“Quand on écrit une pièce, il y a des causes occasionelles et des soucis profonds. La cause occasionelle c’est que, au oment où j’ai écrit Huis Clos, vers 1943 et début 44, j’avais trois amis et je voulais qu’ils jouent une pièce, une pièce de moi, sans avantager aucun d’eux.  C’est à dire, je voulais qu’ils restent ensemble tout le temps sur la scène.  parce que je me disais, s’il y en a un qui s’en va, il pensera que les autres ont un meilleur rôle au moment où il s’en va.  je voulais donc les garder ensemble. Et je me suis dit, comment peut-on mettre ensemble trois personnes sans jamais faire sortir l’une d’elles et les garder sur la scène jusqu’au bout comme pour l’éternité.  C’est là que m’est venue l’idée de les mettre en enfer et de les faire chacun le bourreau des deux autres.  Telle est la cause occasionnelle.  Par la suite d’ailleurs, je dois dire, ces trois amis n’ont pas joué la pièce et, comme vous le savez c’est Vtold, tania Balachova et Gaby Sylvia qui l’ont jouée.  Mais il y avait à ce moment-là des soucis plus généraux et j’ai voulu exorimer autre chose dans la pièce que simplement ce que l’occasion me donnait. J’ai voulu dire: l’enfer, c’est les autres.  Mais “l’enfer, c’est les autres” a toujours été mal compris.  On a cru que je voulais dire par là que nos rapports avec les autres étaient toujours empoisonnés, que c’étaient toujours des raports infernaux. Or, c’est autre chose que je veux dire.  Je veux dire que si les rapports avec autrui sont tordus, viciés, alors l’autre ne peut être que l’enfer.  Pourquoi? Parce que les autres sont au fond ce qu’il y a de plus important en nous-mêmes pour notre propre connaissance de nous-mêmes.  Quand nous pensons sur nous, quand nous essayons de nous connaître, au fond nous usons ces connaissances que les autres ont déjà sur nous.  Nous nous jugeons avec les moyens que les autres ont, nous ont donné de nous juger.  Quoique je dise sur moi, toujours le jugement d’autrui entre dedans.  Ce qui veut dire que, si mes rapports sont mauvais, je me mets dans la totale dépendance d’autrui.  Et alors en effet je suis en enfer.  Et il existe une quantité de gens dans le monde qui sont en enfer parce qu’ils dépendent trop du jugement d’autrui.  Mais cela ne veut nullement dire qu’on ne puisse avoir d’autres rapports avec les autres.  ca marque simplement l’importance capitale de tous les autres pour chacun de nous.  Deuxième chose que je voudrais dire, c’est que ces gens ne sont pas semblables à nous.  Les trois personnages que vous entendrez dans HuisClos ne nous ressemblent pas en ceci que nous sommes vivants et qu’ils sont morts.  Bien entendu, ici “morts” symbolise quelque chose. Ce que j’ai voulu indiquer, c’est précisément que beaucoup de gens sont encroûtés dans une série d’habitudes, de coutumes, qu’ils ont sur eux des jugements dont ils souffrent mais qu’ils ne cherchent même pas à changer.  Et que ces gens-là sont comme morts.  En ce sens qu’ils ne peuvent briser le cadre de leurs soucis, de leurs préoccupations et de leurs coutumes: et qu’ils restent ainsi victimes souvent des jugements qu’on a porté sur eux.  A partir de là, il est bien évident qu’ils sont lâches ou méchants par exemple.  S’ils ont commencé à être lâches, rien ne vient changer le fait qu’ils étaient lâches.  C’est pour cela qu’ils sont morts, c’est pour cela, c’est une manière de dire que c’est une mort vivante que d’être entouré par le souci perpétuel de jugements et d’actions que l’on ne veut pas changer.  De sorte que, en vérité, comme nous sommes vivants, j’ai voulu montrer par l’absurde l’importance chez nous de la liberté, c’est à dire l’importance de changer les actes par d’autres actes.  Quel que soit le cercle d’enfer dans lequel nous vivons, je pense que nous sommes libres de le briser.  Et si les gens ne le brisent pas, c’est encore librement qi’ils y restent, de sorte qu’ils se mettent librement en enfer.  Vous voyez donc que, rapports avec les autres, encroûtement et liberté, (liberté comme l’autre face à peine suggérée), ce sont les trois thèmes de la pièce.  Je voudrais qu’on se le rappelle quand vous entendrez dire << l’enfer c’est les autres >>.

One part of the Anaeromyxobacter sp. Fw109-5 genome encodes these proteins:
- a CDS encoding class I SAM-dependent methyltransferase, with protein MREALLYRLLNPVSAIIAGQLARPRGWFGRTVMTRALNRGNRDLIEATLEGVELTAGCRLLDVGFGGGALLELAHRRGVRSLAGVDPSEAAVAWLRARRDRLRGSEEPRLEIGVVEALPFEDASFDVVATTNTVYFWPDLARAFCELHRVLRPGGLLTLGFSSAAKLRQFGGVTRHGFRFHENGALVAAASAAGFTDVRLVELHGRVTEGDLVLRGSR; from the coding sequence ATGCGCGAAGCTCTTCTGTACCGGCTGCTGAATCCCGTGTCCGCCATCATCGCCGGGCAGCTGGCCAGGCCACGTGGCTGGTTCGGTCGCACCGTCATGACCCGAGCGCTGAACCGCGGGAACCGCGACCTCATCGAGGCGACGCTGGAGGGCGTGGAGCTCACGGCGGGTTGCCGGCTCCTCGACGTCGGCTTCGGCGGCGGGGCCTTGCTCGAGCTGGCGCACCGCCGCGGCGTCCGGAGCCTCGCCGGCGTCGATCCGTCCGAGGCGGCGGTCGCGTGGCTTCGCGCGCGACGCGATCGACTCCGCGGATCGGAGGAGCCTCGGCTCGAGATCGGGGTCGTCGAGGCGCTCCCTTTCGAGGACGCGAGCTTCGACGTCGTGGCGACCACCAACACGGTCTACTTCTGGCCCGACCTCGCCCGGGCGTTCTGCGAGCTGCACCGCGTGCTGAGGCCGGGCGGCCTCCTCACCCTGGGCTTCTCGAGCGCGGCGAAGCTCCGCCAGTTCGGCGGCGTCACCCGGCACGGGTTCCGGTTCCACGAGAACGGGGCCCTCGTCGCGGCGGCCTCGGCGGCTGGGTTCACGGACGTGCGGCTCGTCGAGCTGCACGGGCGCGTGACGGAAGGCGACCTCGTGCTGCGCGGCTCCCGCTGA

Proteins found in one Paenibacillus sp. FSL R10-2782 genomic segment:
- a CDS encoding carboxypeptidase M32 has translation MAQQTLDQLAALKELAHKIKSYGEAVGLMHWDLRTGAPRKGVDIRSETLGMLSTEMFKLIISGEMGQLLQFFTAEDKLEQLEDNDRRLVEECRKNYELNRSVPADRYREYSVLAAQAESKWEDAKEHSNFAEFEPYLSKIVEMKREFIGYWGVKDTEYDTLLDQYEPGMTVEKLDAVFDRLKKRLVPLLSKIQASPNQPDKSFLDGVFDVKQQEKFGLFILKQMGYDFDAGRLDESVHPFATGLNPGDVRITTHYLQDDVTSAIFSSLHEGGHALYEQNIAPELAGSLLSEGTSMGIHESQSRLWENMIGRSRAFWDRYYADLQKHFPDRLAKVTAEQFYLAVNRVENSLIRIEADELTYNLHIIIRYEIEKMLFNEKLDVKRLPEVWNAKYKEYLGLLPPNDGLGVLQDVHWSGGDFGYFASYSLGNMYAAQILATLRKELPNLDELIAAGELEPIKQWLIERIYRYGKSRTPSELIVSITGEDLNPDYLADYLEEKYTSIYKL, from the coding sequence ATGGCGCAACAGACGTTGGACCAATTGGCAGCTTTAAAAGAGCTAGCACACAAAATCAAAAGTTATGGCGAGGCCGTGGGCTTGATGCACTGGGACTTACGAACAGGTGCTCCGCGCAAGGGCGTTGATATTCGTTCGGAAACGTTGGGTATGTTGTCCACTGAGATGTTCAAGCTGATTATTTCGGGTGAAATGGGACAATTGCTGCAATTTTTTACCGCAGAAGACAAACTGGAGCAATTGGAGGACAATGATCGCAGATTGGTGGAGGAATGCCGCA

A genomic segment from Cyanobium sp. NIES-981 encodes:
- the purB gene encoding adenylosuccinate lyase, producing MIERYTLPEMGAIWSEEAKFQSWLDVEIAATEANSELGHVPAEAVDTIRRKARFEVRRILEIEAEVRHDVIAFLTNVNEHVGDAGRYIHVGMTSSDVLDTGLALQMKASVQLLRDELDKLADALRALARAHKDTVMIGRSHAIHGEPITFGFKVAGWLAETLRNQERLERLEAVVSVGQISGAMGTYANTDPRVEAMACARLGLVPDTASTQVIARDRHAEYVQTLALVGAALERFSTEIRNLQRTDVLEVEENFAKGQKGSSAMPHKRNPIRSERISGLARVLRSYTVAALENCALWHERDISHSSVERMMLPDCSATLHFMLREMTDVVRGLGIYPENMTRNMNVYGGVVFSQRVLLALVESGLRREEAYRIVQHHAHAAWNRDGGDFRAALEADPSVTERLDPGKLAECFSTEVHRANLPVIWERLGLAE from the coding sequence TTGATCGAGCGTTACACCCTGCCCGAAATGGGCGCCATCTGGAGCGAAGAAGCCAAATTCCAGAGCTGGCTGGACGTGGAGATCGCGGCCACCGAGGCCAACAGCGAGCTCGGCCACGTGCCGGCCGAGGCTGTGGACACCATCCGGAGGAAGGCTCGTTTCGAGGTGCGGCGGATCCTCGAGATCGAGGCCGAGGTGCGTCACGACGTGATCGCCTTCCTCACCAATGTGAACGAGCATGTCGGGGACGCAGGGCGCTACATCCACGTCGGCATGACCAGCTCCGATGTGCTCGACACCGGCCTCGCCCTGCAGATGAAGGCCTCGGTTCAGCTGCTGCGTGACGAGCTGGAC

J.P. Sartre., 1965.

A Visit from Miss Prothero

    A slice of life magnified.  Funny, touching, true.  Two people at a critical point in life: one retired, the other soon to be retired.  But Alan Bennett’s sharp and compassionate observation pulls us beyond the specifics of a situation, towards universals of the mind and the heart.  Alan Bennett uses this One Act dialogue between two quite ordinary people to remind us of the power of words, silences, attitudes and relationships. See photo gallery.

Actors: Bob Carmody and Georgette Garbès Putzel

Lights & Sound: Our wonderful and regretted Brad “Bear” Ingalls